August 2012
Volume 12, Issue 9
Vision Sciences Society Annual Meeting Abstract  |   August 2012
Aesthetic preference of oriented content in broadband images
Author Affiliations
  • Hillary Williams
    Department of Psychological and Brain Sciences, University of Louisville
  • April Schweinhart
    Department of Psychological and Brain Sciences, University of Louisville
  • Eleanor O'Keefe
    Department of Psychological and Brain Sciences, University of Louisville
  • Andrew Haun
    Schepens Eye Research Institute, Harvard Medical School
  • Edward Essock
    Department of Psychological and Brain Sciences, University of Louisville\nDepartment of Ophthalmology and Visual Science, University of Louisville
Journal of Vision August 2012, Vol.12, 1084. doi:
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      Hillary Williams, April Schweinhart, Eleanor O'Keefe, Andrew Haun, Edward Essock; Aesthetic preference of oriented content in broadband images. Journal of Vision 2012;12(9):1084. doi:

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      © ARVO (1962-2015); The Authors (2016-present)

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Visual encoding biases may affect the aesthetic perception of an image (Zeki, 1999). Here we consider how biases in processing orientation (anisotropic suppression; Haun and Essock, JOV 2010) may impact aesthetic preferences. Visual performance is anisotropic showing an oblique effect for line (narrowband) stimuli and a horizontal effect for broadband stimuli (Appelle, 1972; Essock, et al., Vision Res., 2003). Aesthetic preference for classic Mondrian paintings rotated to different orientations favors content oriented horizontally and vertically (Latto, et al., Perception 2000; Haun, et al., 2006). Haun, et al. replicated this result and also found the same preference for Mondrian "noise" stimuli made with random phase. Furthermore, broadband noise images that were more heavily dominated by a single orientation band were more preferred regardless of which orientation was dominant and this preference increased as strength of the dominance increased. However, the established difference in salience to different orientations of content (horizontal effect) may have influenced these results. The current study examined the aesthetic preference for (1) broadband stimuli containing perceptually matched content of different orientations and (2) for images of natural scenes containing differing ratios of orientation biases. These two procedures addressed whether people prefer orientations which are predominant in natural scenes and suggested that aesthetic preference is related to the anisotropic processing of orientation. In Experiment 1 suprathreshold matches were first obtained, the subjects’ preference for broadband noise images consisting of orthogonally oriented components was evaluated. In Experiment 2 subjects’ preference for natural scenes with varied amounts of horizontal/vertical and cardinal/oblique bias were measured and related to the power difference. Results suggest a relation of orientation bias and aesthetic preference.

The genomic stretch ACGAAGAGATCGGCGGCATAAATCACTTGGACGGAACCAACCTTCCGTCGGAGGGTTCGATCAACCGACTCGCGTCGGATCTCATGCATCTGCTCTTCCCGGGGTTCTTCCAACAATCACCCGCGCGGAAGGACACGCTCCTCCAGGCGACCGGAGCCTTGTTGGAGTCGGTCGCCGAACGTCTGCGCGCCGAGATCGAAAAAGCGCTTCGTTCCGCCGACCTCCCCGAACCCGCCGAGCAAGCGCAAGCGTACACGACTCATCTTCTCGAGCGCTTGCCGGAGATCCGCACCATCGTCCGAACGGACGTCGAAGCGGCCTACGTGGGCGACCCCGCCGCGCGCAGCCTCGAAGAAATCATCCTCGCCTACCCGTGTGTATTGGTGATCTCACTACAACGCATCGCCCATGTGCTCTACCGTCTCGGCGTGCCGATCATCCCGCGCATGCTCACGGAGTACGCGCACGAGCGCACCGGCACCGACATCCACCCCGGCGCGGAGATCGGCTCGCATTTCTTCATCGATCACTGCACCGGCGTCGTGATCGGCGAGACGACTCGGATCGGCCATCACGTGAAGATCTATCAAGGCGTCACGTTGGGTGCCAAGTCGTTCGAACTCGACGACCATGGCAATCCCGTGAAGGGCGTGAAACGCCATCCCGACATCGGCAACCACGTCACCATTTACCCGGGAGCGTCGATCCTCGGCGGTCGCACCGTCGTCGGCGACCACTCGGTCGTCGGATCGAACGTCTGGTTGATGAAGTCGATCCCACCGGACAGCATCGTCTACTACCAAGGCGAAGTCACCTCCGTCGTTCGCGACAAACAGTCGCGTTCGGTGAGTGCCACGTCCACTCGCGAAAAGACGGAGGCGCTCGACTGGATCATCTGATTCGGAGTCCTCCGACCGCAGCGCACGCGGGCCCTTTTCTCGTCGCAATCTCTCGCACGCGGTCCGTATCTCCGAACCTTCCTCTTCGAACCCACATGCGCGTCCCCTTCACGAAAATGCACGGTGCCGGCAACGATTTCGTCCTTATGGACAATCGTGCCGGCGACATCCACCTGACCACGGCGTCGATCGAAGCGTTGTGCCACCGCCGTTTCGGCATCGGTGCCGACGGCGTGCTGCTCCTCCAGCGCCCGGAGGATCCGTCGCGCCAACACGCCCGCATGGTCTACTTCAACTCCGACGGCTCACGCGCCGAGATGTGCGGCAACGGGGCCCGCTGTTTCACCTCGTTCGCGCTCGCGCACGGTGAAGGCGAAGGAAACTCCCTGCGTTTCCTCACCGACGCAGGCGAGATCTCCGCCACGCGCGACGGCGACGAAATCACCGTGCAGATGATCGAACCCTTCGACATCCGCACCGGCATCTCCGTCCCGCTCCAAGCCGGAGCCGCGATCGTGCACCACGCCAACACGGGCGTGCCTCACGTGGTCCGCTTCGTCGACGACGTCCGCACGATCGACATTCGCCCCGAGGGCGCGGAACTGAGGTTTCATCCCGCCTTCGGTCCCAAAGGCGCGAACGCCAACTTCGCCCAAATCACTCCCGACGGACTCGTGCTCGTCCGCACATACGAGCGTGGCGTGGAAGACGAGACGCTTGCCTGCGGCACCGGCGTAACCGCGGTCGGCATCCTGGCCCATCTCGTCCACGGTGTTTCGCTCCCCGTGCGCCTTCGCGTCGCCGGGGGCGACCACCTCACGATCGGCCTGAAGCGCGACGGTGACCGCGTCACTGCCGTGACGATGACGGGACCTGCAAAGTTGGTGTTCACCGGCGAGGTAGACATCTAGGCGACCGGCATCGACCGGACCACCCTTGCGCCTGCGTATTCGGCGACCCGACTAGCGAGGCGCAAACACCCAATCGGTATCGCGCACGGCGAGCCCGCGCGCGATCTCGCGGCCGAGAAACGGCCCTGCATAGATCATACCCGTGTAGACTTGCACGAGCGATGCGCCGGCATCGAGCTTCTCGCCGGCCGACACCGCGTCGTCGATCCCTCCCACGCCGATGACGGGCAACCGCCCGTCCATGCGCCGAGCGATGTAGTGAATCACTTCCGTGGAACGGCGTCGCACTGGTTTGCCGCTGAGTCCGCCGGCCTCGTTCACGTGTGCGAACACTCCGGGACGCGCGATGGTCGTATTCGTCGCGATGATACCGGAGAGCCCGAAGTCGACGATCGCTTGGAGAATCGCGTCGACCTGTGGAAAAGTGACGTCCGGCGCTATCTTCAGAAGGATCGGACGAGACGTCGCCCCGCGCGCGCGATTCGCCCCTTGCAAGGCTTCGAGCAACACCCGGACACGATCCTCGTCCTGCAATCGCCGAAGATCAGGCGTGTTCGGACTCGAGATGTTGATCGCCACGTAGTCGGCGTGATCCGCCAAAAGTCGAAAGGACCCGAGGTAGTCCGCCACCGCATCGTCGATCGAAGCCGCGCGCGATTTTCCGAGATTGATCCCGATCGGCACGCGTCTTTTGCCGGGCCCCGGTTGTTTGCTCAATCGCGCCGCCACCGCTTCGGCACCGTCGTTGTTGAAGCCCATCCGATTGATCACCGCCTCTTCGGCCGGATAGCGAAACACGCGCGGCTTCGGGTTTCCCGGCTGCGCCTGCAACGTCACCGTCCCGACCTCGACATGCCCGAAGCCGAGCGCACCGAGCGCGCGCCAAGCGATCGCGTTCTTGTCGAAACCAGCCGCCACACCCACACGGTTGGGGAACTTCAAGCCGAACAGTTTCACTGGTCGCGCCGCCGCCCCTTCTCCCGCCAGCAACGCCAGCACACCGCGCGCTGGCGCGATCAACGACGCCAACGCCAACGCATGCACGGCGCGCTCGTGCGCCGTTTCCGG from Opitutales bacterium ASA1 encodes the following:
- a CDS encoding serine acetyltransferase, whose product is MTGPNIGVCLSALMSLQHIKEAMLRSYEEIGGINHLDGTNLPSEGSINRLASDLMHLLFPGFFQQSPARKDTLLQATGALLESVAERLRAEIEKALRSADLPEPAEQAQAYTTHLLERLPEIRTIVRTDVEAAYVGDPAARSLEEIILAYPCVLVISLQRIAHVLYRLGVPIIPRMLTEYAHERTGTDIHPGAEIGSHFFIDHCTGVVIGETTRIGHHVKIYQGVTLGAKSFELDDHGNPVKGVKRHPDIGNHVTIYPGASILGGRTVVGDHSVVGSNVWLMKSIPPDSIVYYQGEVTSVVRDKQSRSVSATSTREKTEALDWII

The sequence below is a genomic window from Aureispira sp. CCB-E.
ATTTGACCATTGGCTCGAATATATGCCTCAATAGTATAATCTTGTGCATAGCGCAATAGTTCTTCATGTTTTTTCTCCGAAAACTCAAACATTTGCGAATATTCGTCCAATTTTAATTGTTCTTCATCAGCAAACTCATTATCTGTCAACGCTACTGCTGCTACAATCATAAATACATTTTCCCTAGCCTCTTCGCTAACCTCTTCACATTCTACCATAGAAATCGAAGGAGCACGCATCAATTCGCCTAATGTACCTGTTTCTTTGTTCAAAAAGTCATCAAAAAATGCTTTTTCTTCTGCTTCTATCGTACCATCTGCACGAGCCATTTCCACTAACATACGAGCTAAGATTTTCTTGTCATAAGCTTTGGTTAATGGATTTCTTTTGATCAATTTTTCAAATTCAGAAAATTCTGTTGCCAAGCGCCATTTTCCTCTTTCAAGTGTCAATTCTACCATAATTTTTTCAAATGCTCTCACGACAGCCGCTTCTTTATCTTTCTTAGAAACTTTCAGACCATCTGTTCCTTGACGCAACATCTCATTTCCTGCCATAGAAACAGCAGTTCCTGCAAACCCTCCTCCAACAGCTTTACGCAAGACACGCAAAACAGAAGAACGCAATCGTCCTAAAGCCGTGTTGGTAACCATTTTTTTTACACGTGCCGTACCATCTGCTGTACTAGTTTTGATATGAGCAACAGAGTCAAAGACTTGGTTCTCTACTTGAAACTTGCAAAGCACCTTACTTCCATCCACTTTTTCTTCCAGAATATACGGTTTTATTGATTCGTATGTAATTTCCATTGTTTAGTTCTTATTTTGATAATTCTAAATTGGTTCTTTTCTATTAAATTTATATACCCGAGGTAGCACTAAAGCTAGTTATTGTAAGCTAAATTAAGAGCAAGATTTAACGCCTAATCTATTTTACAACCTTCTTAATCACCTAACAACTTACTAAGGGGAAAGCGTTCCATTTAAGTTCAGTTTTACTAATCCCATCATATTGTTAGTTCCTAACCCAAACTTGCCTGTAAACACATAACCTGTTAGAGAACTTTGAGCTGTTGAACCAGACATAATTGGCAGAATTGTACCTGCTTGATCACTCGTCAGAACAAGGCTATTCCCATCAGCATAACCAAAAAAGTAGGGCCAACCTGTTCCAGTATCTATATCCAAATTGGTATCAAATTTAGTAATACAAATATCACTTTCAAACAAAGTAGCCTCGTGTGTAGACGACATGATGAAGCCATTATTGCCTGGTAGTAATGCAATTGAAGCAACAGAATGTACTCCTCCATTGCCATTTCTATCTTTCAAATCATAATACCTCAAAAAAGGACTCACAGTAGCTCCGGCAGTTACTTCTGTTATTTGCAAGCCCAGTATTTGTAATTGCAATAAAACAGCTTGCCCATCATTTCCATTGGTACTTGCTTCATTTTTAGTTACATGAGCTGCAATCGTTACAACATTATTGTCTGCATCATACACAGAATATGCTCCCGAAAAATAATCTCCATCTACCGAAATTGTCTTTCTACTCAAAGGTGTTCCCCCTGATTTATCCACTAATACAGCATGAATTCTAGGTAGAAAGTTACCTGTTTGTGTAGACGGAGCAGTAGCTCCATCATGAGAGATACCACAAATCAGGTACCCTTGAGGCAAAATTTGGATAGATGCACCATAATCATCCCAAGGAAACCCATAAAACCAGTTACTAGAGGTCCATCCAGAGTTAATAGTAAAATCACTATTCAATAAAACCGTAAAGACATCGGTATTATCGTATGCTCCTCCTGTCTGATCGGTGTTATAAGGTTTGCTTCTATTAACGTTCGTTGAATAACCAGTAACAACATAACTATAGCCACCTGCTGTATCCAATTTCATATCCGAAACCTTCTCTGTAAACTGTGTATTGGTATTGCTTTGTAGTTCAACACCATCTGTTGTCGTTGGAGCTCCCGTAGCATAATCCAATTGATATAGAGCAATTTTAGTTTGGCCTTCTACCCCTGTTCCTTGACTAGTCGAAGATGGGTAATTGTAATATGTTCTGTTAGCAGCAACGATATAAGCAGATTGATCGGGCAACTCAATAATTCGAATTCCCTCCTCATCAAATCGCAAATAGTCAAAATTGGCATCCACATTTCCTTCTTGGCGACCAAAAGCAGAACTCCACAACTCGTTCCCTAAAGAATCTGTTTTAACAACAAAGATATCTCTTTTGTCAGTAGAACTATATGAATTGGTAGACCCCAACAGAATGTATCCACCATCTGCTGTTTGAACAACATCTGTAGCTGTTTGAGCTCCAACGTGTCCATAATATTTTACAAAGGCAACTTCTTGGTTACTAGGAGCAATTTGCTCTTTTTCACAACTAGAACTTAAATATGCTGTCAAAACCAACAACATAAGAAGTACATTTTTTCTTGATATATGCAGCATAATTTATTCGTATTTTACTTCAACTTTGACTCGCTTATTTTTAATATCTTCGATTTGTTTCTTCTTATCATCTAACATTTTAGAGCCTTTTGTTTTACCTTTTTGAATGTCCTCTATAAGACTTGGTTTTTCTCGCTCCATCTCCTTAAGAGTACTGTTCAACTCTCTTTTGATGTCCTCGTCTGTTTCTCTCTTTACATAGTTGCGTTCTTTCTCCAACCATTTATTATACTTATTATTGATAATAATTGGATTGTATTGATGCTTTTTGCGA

Meeting abstract presented at VSS 2012


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